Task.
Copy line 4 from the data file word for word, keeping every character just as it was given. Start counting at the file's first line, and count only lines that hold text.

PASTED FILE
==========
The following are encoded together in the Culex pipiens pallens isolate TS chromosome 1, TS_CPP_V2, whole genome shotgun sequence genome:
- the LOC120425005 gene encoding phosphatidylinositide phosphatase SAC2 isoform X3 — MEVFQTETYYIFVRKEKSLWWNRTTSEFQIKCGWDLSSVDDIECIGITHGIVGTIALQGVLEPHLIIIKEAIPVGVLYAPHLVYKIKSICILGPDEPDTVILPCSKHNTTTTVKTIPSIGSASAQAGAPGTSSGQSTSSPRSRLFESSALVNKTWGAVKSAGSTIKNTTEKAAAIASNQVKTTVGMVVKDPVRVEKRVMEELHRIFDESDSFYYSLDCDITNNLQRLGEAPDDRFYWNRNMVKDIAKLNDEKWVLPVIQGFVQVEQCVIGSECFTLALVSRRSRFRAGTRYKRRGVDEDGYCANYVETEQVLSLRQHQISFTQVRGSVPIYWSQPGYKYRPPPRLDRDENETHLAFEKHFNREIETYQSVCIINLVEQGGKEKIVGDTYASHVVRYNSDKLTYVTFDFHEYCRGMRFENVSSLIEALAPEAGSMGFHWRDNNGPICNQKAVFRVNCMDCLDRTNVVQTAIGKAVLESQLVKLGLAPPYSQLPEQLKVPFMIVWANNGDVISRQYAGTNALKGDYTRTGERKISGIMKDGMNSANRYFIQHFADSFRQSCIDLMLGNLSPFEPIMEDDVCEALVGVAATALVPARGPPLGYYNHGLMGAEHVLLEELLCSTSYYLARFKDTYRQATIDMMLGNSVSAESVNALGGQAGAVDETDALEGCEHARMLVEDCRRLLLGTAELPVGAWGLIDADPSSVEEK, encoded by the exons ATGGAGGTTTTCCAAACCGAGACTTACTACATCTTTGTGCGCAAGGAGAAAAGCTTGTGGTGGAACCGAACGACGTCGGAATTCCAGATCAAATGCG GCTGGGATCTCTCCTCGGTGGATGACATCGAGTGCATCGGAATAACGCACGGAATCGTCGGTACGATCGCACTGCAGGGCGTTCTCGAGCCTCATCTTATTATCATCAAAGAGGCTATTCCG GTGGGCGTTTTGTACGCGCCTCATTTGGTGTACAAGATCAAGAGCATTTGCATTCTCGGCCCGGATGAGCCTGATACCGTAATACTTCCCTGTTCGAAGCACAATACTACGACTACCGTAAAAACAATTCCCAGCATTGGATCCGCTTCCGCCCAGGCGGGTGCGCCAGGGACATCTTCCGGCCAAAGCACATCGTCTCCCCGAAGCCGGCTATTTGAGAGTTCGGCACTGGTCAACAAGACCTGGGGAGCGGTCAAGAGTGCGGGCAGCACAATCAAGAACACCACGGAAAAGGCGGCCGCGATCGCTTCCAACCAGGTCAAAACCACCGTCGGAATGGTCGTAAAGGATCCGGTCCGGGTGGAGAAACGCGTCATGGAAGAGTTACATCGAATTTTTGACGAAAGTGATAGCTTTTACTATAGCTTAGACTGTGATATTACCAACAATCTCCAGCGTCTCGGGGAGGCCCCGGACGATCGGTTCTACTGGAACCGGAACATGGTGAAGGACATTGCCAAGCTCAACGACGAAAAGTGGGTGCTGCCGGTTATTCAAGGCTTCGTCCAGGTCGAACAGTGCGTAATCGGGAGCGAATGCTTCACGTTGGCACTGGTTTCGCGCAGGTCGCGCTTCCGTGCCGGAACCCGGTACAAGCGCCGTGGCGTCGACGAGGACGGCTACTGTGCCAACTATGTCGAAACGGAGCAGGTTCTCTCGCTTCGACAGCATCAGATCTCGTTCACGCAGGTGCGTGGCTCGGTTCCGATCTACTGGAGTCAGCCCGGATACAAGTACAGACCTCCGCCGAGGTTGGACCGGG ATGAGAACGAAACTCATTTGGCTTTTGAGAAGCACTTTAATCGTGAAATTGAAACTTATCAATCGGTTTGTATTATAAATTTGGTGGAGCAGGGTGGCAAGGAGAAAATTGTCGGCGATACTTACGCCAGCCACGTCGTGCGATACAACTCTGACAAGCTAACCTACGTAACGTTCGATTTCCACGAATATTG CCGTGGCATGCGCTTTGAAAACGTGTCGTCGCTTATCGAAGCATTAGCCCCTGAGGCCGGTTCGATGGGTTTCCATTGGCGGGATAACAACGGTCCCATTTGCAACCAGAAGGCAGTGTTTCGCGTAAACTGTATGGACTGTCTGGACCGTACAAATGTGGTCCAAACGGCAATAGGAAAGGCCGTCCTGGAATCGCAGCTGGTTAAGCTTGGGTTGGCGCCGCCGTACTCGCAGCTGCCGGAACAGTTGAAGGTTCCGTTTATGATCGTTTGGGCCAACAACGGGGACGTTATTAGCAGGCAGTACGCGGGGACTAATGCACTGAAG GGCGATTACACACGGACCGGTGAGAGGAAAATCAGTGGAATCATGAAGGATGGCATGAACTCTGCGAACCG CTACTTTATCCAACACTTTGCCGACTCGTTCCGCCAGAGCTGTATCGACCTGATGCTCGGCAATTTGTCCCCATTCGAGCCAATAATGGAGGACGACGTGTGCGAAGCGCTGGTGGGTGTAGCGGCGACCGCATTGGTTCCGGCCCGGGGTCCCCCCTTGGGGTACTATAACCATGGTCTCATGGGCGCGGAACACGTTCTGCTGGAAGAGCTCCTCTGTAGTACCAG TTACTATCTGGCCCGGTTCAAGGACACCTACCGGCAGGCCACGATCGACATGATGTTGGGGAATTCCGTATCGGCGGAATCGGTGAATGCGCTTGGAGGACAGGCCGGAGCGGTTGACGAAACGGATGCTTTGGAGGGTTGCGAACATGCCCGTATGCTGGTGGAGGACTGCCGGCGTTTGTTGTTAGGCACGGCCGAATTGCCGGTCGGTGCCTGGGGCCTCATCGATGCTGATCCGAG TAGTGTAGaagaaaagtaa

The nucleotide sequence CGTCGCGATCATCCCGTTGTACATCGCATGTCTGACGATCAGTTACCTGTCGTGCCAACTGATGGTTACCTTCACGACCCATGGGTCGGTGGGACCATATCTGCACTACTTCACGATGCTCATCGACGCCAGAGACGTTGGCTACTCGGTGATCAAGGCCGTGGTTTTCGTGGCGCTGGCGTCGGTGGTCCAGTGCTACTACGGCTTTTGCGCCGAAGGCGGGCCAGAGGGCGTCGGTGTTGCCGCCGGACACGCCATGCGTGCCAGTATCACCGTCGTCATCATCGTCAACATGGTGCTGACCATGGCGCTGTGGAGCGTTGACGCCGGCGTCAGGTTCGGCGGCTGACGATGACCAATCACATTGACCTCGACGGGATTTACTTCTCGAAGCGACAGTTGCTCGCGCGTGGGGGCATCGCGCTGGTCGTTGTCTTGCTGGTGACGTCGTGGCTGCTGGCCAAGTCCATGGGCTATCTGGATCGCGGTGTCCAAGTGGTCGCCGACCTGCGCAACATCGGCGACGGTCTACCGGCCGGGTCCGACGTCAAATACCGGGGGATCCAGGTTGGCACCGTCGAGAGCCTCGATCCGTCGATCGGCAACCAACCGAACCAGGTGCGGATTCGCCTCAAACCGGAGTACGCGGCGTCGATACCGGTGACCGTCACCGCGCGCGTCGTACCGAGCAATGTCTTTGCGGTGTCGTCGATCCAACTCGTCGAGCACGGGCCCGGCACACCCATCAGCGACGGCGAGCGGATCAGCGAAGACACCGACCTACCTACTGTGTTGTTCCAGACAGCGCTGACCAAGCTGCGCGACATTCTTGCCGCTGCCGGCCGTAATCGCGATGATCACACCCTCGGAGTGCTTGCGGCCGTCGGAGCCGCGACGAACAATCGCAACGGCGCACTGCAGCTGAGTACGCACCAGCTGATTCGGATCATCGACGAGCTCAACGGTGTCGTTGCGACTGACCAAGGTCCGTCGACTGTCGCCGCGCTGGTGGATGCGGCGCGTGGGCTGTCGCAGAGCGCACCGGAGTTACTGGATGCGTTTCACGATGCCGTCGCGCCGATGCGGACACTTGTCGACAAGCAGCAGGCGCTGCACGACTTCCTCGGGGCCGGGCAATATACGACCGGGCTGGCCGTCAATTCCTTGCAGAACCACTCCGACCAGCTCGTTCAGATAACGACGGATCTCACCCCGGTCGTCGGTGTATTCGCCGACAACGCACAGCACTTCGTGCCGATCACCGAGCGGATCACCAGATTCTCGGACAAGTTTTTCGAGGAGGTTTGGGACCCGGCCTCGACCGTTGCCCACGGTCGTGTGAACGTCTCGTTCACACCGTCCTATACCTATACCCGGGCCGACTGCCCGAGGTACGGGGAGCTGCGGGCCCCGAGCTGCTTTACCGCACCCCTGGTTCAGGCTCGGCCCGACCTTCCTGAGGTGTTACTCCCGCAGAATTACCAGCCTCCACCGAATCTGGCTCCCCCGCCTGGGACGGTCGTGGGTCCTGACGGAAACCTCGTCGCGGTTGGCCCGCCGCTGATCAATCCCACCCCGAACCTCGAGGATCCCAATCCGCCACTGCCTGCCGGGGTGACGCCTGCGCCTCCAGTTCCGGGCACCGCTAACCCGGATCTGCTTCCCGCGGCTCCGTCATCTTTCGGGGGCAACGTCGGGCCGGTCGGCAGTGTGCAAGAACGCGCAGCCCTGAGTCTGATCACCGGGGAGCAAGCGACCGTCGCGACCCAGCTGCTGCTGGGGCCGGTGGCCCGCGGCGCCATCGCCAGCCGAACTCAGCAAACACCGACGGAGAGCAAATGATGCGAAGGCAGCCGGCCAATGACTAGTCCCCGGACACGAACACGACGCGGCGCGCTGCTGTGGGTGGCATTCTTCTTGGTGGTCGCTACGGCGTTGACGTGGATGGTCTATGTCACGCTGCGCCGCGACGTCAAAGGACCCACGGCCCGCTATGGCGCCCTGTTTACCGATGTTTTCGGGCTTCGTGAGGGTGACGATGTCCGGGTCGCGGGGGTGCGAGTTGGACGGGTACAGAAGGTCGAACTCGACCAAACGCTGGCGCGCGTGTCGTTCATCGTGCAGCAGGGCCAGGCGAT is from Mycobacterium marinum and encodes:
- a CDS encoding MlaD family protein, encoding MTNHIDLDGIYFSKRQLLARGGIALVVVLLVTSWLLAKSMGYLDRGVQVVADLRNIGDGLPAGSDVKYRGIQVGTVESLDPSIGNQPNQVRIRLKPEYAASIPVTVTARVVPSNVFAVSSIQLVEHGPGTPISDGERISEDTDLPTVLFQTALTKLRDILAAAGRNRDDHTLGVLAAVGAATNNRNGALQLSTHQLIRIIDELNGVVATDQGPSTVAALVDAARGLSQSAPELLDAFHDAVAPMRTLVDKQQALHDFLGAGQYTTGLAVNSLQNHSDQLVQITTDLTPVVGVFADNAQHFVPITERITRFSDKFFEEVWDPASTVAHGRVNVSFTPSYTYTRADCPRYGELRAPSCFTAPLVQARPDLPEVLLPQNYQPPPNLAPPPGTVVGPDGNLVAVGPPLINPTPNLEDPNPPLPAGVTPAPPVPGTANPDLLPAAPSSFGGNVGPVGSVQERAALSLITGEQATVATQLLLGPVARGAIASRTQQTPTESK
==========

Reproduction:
- a CDS encoding MlaD family protein, encoding MTNHIDLDGIYFSKRQLLARGGIALVVVLLVTSWLLAKSMGYLDRGVQVVADLRNIGDGLPAGSDVKYRGIQVGTVESLDPSIGNQPNQVRIRLKPEYAASIPVTVTARVVPSNVFAVSSIQLVEHGPGTPISDGERISEDTDLPTVLFQTALTKLRDILAAAGRNRDDHTLGVLAAVGAATNNRNGALQLSTHQLIRIIDELNGVVATDQGPSTVAALVDAARGLSQSAPELLDAFHDAVAPMRTLVDKQQALHDFLGAGQYTTGLAVNSLQNHSDQLVQITTDLTPVVGVFADNAQHFVPITERITRFSDKFFEEVWDPASTVAHGRVNVSFTPSYTYTRADCPRYGELRAPSCFTAPLVQARPDLPEVLLPQNYQPPPNLAPPPGTVVGPDGNLVAVGPPLINPTPNLEDPNPPLPAGVTPAPPVPGTANPDLLPAAPSSFGGNVGPVGSVQERAALSLITGEQATVATQLLLGPVARGAIASRTQQTPTESK